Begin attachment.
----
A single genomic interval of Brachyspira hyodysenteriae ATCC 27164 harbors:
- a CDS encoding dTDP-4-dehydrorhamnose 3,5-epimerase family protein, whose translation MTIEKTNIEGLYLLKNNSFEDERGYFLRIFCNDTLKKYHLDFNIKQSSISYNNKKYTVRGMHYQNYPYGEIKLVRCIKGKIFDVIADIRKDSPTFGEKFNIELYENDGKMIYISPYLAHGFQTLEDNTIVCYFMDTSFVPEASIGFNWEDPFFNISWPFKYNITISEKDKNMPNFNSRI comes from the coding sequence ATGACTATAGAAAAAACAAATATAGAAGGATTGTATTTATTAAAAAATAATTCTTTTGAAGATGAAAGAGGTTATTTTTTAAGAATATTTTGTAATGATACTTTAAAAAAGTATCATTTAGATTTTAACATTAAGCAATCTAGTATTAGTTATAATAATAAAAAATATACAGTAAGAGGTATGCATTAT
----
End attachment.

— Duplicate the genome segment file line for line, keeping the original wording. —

A single genomic interval of Brachyspira hyodysenteriae ATCC 27164 harbors:
- a CDS encoding dTDP-4-dehydrorhamnose 3,5-epimerase family protein, whose translation MTIEKTNIEGLYLLKNNSFEDERGYFLRIFCNDTLKKYHLDFNIKQSSISYNNKKYTVRGMHYQNYPYGEIKLVRCIKGKIFDVIADIRKDSPTFGEKFNIELYENDGKMIYISPYLAHGFQTLEDNTIVCYFMDTSFVPEASIGFNWEDPFFNISWPFKYNITISEKDKNMPNFNSRI comes from the coding sequence ATGACTATAGAAAAAACAAATATAGAAGGATTGTATTTATTAAAAAATAATTCTTTTGAAGATGAAAGAGGTTATTTTTTAAGAATATTTTGTAATGATACTTTAAAAAAGTATCATTTAGATTTTAACATTAAGCAATCTAGTATTAGTTATAATAATAAAAAATATACAGTAAGAGGTATGCATTAT